Title: Professional contemplation
Character(s): Tony
Genre(s): Gen
Episode(s): Up as far as Bounce, S6
Word Count: approx 1,000

Notes: Written for round 3.02 of the NCIS LFWS community on LiveJournal and was the mods choice for the round. Prompt was "What are your characters thinking about? What are their secret fears and dreams? No dialogue permitted."

Disclaimer: These characters belong to DPB, CBS, Paramount, et al. No copyright infringement is intended.

--------------------------------

There were days when I really hated my job.

Oh I know that there's always bad days. Days when all the rapes and murders and all the other shit that one person could do to another would just get to the point where I'd wonder why I even bothered any more. I'd had those sorts of days plenty of times, not just at NCIS, but in Peoria and Philly and Baltimore. Any cop worth his or her salt had those sorts of days. The day you stopped being affected by the worst things you saw on the job, that was the day you needed to hang up your badge. I'd known that for years, and I'd also known that while being a cop might show me the worst side of people, there was always some good to balance it out. And while there might have been a lot more dirtbags than heroes crossing my path, there was still enough of the good to counteract the bad.

No, I could deal with the bad cases, the criminals who got away and the bottom feeding lawyers who helped them. I knew what they were like, so I didn't dwell too often on them when they lived down to my expectations.

What made me sometimes hate my job was when people failed to live up to my expectations. When the people I trusted and cared about, the ones to whom I showed unswerving loyalty; the days when they treated me like a piece of the furniture, a pawn to be used as necessary and then discarded. Those were the days that I hated my job.

There were times when I thought I'd made a mistake in not accepting the offer of my own team. Oh sure I'd dressed it up in my mind, convinced myself that staying was the right thing to do. After all, Gibbs had needed somebody to watch his back, and it'd have been a shame to waste all the buildup that had gone into getting the La Grenouille operation all set up. Besides, McGee and Ziva would have been lost without me. Or so I'd thought.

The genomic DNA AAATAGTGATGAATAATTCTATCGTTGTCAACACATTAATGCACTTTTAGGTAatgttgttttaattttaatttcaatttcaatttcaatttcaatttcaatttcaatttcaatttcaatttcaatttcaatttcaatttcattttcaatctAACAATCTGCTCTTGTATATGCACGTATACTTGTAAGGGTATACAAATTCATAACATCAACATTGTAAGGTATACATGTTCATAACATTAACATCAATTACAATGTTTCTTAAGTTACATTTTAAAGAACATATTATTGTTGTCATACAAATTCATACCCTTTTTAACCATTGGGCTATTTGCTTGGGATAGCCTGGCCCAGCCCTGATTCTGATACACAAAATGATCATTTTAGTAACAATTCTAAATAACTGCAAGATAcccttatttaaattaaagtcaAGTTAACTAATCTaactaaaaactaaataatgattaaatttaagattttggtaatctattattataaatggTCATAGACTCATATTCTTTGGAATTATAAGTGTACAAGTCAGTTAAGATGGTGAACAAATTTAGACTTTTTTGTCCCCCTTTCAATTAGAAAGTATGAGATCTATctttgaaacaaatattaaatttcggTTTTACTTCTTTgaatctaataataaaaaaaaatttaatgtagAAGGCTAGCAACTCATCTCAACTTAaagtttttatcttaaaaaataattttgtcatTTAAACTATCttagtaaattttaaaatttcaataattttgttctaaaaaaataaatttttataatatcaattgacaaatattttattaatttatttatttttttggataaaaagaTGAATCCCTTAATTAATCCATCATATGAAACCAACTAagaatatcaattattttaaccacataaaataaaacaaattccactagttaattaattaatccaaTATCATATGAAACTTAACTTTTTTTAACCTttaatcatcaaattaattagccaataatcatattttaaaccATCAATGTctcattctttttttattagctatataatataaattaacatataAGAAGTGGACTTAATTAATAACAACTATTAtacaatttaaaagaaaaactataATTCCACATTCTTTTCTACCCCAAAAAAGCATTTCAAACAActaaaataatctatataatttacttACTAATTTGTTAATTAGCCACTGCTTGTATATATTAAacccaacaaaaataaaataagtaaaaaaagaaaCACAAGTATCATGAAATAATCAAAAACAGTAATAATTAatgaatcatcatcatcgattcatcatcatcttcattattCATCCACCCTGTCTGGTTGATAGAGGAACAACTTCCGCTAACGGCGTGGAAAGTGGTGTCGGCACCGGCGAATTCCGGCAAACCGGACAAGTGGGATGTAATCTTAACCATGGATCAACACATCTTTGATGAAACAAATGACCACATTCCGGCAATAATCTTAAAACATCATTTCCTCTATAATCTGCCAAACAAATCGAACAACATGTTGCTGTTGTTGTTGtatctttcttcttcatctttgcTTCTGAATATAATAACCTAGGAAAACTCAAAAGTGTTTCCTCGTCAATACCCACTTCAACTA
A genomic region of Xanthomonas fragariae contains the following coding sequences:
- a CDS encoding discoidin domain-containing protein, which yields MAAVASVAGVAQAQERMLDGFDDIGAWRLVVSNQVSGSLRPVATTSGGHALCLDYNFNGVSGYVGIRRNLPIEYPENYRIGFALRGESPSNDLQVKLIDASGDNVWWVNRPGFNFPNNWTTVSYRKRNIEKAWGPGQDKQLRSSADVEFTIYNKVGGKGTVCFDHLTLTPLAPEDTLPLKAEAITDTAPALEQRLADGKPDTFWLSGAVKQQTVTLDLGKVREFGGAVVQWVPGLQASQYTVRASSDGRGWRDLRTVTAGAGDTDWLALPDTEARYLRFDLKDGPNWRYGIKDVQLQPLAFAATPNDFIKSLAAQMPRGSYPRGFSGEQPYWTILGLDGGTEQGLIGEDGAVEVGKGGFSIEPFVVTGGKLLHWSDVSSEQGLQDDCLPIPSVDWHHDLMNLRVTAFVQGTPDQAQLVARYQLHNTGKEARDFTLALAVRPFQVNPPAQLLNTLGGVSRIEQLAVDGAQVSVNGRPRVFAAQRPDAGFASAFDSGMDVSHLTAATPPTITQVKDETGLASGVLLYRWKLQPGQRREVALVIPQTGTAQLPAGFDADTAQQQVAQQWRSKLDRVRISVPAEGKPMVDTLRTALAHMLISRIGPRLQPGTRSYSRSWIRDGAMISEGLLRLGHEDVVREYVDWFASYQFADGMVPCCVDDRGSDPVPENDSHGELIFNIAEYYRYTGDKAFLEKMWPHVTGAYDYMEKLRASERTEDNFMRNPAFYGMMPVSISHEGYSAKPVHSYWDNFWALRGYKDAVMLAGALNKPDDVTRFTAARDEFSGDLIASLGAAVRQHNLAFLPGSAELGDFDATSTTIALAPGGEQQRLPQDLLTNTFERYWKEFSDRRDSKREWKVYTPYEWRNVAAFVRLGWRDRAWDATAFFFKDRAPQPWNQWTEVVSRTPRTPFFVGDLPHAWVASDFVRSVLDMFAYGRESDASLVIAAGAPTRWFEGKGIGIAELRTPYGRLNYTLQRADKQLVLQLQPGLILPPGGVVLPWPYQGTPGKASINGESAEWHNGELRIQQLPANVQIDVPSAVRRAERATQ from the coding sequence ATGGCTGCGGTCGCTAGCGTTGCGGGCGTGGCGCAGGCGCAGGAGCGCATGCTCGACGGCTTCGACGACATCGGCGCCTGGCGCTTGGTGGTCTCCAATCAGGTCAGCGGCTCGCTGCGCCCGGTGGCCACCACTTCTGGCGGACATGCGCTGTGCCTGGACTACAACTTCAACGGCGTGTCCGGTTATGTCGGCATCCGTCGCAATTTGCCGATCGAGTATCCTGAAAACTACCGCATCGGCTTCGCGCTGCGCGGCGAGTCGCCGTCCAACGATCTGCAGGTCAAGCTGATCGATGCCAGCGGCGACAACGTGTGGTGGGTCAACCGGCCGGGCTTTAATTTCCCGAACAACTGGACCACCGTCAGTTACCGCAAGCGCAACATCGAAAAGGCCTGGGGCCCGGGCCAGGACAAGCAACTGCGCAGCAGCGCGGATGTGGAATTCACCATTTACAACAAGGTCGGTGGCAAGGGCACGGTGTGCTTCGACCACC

But Gibbs seemed happy to call on Ziva or Fornell, or God help me, even Mike Franks, rather than depend on Ime/I to watch his back. And the La Grenouille op had ended with one dead arms dealer and Jeanne's life ruined forever. And oh yeah, another accusation of murder to add to my tally. And as for McGee and Ziva, well, most days they seemed to act like my demotion had put me below them in the food chain.

I just didn't get it. Had I really been that bad as a team leader? Because I'd tried, I'd really really tried my best to put my own stamp on the team. I'd known all along that there was no way I could live up to Gibbs. And if I hadn't known, hell, people had been practically lining up to tell me. So I'd deliberately tried to avoid imitating the man. When it came to dealing with my team, I'd first think to myself 'what would Gibbs do', and then I'd do the opposite. I'd held my campfires and encouraged the team to brainstorm on their cases. I'd praised them when they'd found me an answer, and even when they'd struck a dead end, I didn't glare at them and make them feel like they'd failed me.

I'd even brought them back presents from Germany. Well okay, I'd forgotten about Lee, but it was the thought that counted, wasn't it? Maybe though, thinking wasn't always enough. I was pretty sure that my failure to bring Lee a present Ihadn't/I been a contributing factor in her decision to turn traitor. But some days I was just about ready to believe that every bad thing that had happened at NCIS since I'd walked through the doors had been down to me.

Renny Grant would probably have been the first one to agree with me.

And it didn't matter to me that I'd been just one of many links in a chain that had led to Grant's conviction. The bottom line was that an innocent man had spent time in jail and if I'd done a better job on the case then maybe it wouldn't have happened.

Oh sure, I could have blamed it on the fact that it had been my first case in charge. That Ziva and McGee had been still getting used to taking orders from me, that Agent Lee had been greener even than McGee had been. And of course, we'd all been still reeling from the shock of Gibbs's departure – not to mention his coma, amnesia, and oh yeah, the extra wife and kid that he'd never mentioned to me before. But the bottom line was, the buck stopped with me. If I wanted to take the praise when a case got solved, then I had to accept the responsibility when it got screwed.

So I put up with all the comments and the backbiting, and the sudden changes of subject that happened when I walked past. I put up with it; because deep down I knew that I was making a difference. Maybe I wasn't picking up a boxful of medals and commendations. Maybe I'd never get my picture on the TV as a newscaster announced how NCIS had saved the day.

But then, for all my pouting and posturing, it had never been about the fame and glory for me. Sure, I might joke that I'd gotten the job because I'd smiled, or that I'd joined for the guns and girls, but the honest truth was, I did this job because it was the right thing to do. For every Renny Grant, there were a hundred dirtbags who were off the street because of the work that the team and I had done. And so what if my name wasn't the one signing the final report. All that mattered was that the job got done.

And when people told me that I didn't need an alibi for them and that I was making them proud, well, those were the days that I really loved my job.